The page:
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Four Crawdads combine on no-hitter

Rangers' Class A affiliate yields one hit in doubleheader sweep
May 19, 2013

Hickory Crawdads manager Corey Ragsdale has been in professional baseball for 13 years and he's never seen anything quite like what his team accomplished Sunday afternoon.

Four Crawdads combined on the team's first no-hitter in four years to complete a doubleheader sweep of the Delmarva Shorebirds after C.J. Edwards pitched a complete-game one-hitter in the opener.

Ragsdale's corps of Rangers prospects ended up holding the Shorebirds hitless over the final 13 innings.

"I've been a part of a seven-inning no-hitter when I played, but like this, where you piece it together with four guys in seven innings, that's probably kind of unique," Hickory's first-year manager said.

The no-hitter was the Crawdads' first since Martin Perez combined with two relievers to beat Bowling Green, 5-0, in his South Atlantic League debut on April 11, 2009.

Ironically, Luis Parra started Sunday's gem in his SAL debut. Ragsdale had Parra penciled in to start again in four days, so the 21-year-old left-hander was on a 35-pitch limit. He struck out three and walked one over three innings.

Ragsdale said Parra began nervously, walking Gregory Lorenzo on four pitches and falling behind Lucas Herbst, 2-0, in the bottom of the first. The native of the Dominican Republic recovered quickly, pairing with David Lyon to record a strike-em-out, throw-em-out double play after Lorenzo attempted to steal.

"His fastball [sitting 90-93 mph] and curveball were good," Ragsdale said. "He was able to throw them both for strikes. He mixed in a few changeups, too, but they had a lot of lefties going, so he didn't need it much."

Keone Kela, Ryan Bores and Alex Claudio followed Parra, with Bores (1-1) picking up the win and Claudio getting the save.

Kela, drafted in the 12th round last season, was making his first appearance since Opening Day after spending time on the disabled list with forearm stiffness. The 20-year-old right-hander fanned one in a perfect inning.

"He was kind of getting his feet wet again," Ragsdale said. "He went out and attacked the zone."

The Crawdads faced only one scare as Tucker Nathans blooped an apparent hit up the middle off Kela in the fourth. Shortstop Luis Marte managed to track down the soft liner, fully extending to preserve the no-hit bid.

Bores was credited with the win after Rangers No. 9 prospect Joey Gallo scored on Jordan Akins' groundout in the top of the fourth. The 22-year-old right-hander struck out one and walked one over two innings and has pieced together four consecutive scoreless outings, spanning 10 1/3 frames, since surrendering six earned runs in his first two appearances.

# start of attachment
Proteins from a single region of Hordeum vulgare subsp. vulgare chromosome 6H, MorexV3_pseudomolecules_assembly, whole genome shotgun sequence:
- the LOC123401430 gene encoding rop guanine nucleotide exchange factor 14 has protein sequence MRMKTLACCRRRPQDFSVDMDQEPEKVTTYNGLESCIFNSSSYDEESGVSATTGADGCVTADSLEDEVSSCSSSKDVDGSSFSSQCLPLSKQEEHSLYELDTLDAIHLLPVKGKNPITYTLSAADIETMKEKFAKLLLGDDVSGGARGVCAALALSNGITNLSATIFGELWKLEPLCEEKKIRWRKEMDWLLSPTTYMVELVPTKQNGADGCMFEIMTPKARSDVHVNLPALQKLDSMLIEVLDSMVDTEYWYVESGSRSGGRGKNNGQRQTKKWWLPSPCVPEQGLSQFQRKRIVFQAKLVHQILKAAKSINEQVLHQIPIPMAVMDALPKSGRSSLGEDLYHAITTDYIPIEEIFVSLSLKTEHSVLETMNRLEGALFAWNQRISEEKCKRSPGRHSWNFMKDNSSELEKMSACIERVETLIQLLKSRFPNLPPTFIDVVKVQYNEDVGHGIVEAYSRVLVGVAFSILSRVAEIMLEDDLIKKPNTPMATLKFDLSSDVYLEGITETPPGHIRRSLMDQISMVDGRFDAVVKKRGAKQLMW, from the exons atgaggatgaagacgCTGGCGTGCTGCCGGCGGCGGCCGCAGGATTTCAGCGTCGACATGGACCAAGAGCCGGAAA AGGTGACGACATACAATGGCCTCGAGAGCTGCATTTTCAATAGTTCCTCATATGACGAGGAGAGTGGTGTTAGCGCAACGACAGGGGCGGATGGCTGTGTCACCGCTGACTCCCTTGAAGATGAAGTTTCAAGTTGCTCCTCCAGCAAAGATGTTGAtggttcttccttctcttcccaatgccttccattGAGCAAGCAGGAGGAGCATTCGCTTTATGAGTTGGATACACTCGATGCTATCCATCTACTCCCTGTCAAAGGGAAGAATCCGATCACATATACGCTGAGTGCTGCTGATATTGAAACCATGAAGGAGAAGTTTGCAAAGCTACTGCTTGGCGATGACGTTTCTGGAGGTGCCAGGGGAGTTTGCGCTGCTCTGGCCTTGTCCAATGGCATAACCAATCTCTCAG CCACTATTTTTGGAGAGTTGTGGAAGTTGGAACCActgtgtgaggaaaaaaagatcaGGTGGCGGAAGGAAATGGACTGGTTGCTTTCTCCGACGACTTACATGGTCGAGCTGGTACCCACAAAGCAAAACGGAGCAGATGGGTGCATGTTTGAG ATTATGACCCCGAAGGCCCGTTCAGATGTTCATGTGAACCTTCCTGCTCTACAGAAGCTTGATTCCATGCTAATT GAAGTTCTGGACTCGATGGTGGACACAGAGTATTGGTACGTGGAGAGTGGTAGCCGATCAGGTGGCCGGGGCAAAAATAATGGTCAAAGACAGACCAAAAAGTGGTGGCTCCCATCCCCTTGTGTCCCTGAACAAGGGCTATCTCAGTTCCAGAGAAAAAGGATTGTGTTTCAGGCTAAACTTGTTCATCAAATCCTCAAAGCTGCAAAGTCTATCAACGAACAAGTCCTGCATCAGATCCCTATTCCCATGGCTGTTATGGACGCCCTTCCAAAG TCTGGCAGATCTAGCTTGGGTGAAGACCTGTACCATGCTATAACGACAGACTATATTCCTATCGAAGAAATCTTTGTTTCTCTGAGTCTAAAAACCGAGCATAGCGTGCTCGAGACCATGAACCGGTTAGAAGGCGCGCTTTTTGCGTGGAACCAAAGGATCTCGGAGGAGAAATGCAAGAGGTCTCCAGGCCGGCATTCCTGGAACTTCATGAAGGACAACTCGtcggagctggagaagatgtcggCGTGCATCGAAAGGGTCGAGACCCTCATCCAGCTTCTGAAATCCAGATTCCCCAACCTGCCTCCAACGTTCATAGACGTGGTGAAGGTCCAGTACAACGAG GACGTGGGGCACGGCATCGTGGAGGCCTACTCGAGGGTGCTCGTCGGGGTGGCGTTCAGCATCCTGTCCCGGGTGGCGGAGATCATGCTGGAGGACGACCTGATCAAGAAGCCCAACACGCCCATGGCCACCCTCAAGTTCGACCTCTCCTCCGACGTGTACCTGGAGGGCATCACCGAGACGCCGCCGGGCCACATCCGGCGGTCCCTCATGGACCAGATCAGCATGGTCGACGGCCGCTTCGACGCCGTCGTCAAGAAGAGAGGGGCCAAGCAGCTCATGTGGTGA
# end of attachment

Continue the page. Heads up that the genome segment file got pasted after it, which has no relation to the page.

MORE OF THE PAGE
"He has a very good sinker," Ragsdale said. "I think in his first couple outings, he had a little bit of bad luck. Sinker guys give up hits, but Bores, he gets a lot of double-play balls. His first outing, he gave up some soft hits that hurt him, but he's been really good his last four or five outings."

Claudio closed out the Minor Leagues' eighth no-hitter of the season, securing his sixth save with a 1-2-3 seventh. In 27 2/3 innings, the 21-year-old southpaw has a 1.63 ERA and 36 strikeouts against four walks. His fastball clocks in the 86-87 mph range, but he counters it with what Ragsdale calls a "Bugs Bunny" changeup that drops as low as 68 mph.

"He has good arm action," Ragsdale said. "It's ridiculous. He doesn't have overpowering stuff, but the kid gets up on the mound -- and has guts. He wants the ball in close situations and, to be honest, there's nobody I'd rather have out there late in a game."

In the opener, Edwards -- Texas' 20th-ranked prospect -- gave up an RBI single to Nik Balog in the bottom of the first but didn't allow another hit the rest of the way. The 21-year-old right-hander struck out seven and walked two in his first professional complete game.

Edwards (5-1) is emerging as one of the Minor Leagues most unique stories. A virtual unknown as a high schooler, he fell to the 48th round of the 2011 Draft, despite lacking a major college commitment and signed with Texas for $50,000.

In 10 starts with short-season Spokane last year, he posted a 2.11 ERA with 60 strikeouts in 47 innings. This season, he ranks third in the SAL with 54 strikeouts and seventh with a 2.05 ERA. His fastball runs into the mid-90s and he's developing a curveball and changeup that could become solid Major League pitches in time.

At 6-foot-2 and 155 pounds, he still has a lot of room for growth and is looking more and more like a special find by the Rangers' scouting staff.

"He's learning to pitch when he doesn't have his best stuff," Ragsdale said. "He started off the game today with a couple of walks and he didn't have his feel for his stuff. He got out of the inning and then he settled in. He didn't panic, he just minimized the damage in the first inning, then went out and competed and battled for the whole seven innings.

"The kid has very, very good stuff. He's up into the mid-90s with his fastball, he has a very, very good curveball and his changeup has improved a lot, especially this year. He's gained the confidence to throw that change in hitters' counts, too."

Jake Seiner is a contributor to Follow him on Twitter at @Jake_Seiner.